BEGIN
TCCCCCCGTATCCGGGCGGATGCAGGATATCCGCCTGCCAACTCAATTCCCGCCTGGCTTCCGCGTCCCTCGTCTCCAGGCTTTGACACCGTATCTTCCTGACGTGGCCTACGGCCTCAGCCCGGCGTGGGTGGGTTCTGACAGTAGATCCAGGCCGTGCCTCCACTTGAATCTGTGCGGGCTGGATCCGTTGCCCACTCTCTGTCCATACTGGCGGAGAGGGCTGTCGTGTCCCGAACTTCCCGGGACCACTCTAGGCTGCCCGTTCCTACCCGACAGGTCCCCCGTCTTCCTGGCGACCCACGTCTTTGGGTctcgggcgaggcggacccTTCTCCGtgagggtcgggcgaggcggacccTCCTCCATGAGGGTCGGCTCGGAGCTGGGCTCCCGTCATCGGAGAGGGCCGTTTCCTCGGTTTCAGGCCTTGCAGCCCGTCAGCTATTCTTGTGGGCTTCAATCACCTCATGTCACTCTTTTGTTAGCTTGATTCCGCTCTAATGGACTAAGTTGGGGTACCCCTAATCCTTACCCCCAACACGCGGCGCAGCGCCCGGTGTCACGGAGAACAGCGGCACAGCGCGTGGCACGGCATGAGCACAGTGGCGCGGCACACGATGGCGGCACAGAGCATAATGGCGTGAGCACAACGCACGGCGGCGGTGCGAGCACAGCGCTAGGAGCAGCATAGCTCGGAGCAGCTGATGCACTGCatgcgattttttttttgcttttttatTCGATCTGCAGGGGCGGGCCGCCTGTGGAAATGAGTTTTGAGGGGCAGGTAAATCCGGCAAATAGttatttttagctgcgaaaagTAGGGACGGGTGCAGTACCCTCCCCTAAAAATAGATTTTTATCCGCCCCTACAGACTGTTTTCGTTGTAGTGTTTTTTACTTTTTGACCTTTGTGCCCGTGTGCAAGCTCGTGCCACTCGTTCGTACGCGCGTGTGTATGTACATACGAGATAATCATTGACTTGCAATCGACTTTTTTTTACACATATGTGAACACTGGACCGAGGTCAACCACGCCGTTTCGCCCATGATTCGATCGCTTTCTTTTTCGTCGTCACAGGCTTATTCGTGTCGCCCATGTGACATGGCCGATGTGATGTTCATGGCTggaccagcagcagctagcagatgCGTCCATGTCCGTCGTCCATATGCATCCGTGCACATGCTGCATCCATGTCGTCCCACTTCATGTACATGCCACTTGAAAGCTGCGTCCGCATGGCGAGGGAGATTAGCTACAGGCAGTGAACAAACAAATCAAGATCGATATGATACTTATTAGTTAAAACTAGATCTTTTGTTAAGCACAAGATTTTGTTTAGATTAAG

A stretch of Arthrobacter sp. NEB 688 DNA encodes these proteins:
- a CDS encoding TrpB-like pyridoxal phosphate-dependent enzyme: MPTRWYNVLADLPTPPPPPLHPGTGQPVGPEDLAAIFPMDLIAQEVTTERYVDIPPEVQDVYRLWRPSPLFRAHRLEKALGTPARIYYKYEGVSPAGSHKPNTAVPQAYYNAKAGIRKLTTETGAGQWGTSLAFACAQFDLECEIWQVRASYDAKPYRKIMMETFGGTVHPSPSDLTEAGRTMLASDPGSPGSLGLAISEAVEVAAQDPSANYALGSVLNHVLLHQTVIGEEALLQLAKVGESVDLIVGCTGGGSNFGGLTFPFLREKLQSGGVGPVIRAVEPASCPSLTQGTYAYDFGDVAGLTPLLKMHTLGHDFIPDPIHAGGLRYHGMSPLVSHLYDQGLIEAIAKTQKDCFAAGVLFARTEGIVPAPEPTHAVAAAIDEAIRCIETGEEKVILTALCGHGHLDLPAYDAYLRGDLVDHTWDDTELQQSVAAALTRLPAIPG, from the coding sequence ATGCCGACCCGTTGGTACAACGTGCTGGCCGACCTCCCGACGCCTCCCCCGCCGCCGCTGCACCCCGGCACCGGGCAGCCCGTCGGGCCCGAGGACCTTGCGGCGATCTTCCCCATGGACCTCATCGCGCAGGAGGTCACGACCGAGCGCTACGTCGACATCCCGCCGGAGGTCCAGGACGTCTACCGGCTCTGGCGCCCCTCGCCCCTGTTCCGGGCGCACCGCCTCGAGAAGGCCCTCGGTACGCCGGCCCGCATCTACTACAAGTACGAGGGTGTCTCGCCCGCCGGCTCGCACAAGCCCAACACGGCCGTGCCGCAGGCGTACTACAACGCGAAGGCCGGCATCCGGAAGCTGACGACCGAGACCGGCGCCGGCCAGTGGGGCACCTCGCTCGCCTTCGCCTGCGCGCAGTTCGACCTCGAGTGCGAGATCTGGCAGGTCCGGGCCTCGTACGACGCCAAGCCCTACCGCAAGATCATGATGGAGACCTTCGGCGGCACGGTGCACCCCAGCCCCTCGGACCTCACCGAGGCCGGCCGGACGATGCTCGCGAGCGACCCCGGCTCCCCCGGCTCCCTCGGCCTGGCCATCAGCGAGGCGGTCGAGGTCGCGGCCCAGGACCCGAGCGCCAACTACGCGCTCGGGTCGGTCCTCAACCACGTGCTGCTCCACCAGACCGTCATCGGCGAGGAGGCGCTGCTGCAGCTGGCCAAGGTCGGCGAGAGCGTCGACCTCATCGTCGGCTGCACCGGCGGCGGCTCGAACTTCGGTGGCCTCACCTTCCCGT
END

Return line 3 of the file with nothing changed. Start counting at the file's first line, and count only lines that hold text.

- a CDS encoding TrpB-like pyridoxal phosphate-dependent enzyme: MPTRWYNVLADLPTPPPPPLHPGTGQPVGPEDLAAIFPMDLIAQEVTTERYVDIPPEVQDVYRLWRPSPLFRAHRLEKALGTPARIYYKYEGVSPAGSHKPNTAVPQAYYNAKAGIRKLTTETGAGQWGTSLAFACAQFDLECEIWQVRASYDAKPYRKIMMETFGGTVHPSPSDLTEAGRTMLASDPGSPGSLGLAISEAVEVAAQDPSANYALGSVLNHVLLHQTVIGEEALLQLAKVGESVDLIVGCTGGGSNFGGLTFPFLREKLQSGGVGPVIRAVEPASCPSLTQGTYAYDFGDVAGLTPLLKMHTLGHDFIPDPIHAGGLRYHGMSPLVSHLYDQGLIEAIAKTQKDCFAAGVLFARTEGIVPAPEPTHAVAAAIDEAIRCIETGEEKVILTALCGHGHLDLPAYDAYLRGDLVDHTWDDTELQQSVAAALTRLPAIPG, from the coding sequence ATGCCGACCCGTTGGTACAACGTGCTGGCCGACCTCCCGACGCCTCCCCCGCCGCCGCTGCACCCCGGCACCGGGCAGCCCGTCGGGCCCGAGGACCTTGCGGCGATCTTCCCCATGGACCTCATCGCGCAGGAGGTCACGACCGAGCGCTACGTCGACATCCCGCCGGAGGTCCAGGACGTCTACCGGCTCTGGCGCCCCTCGCCCCTGTTCCGGGCGCACCGCCTCGAGAAGGCCCTCGGTACGCCGGCCCGCATCTACTACAAGTACGAGGGTGTCTCGCCCGCCGGCTCGCACAAGCCCAACACGGCCGTGCCGCAGGCGTACTACAACGCGAAGGCCGGCATCCGGAAGCTGACGACCGAGACCGGCGCCGGCCAGTGGGGCACCTCGCTCGCCTTCGCCTGCGCGCAGTTCGACCTCGAGTGCGAGATCTGGCAGGTCCGGGCCTCGTACGACGCCAAGCCCTACCGCAAGATCATGATGGAGACCTTCGGCGGCACGGTGCACCCCAGCCCCTCGGACCTCACCGAGGCCGGCCGGACGATGCTCGCGAGCGACCCCGGCTCCCCCGGCTCCCTCGGCCTGGCCATCAGCGAGGCGGTCGAGGTCGCGGCCCAGGACCCGAGCGCCAACTACGCGCTCGGGTCGGTCCTCAACCACGTGCTGCTCCACCAGACCGTCATCGGCGAGGAGGCGCTGCTGCAGCTGGCCAAGGTCGGCGAGAGCGTCGACCTCATCGTCGGCTGCACCGGCGGCGGCTCGAACTTCGGTGGCCTCACCTTCCCGT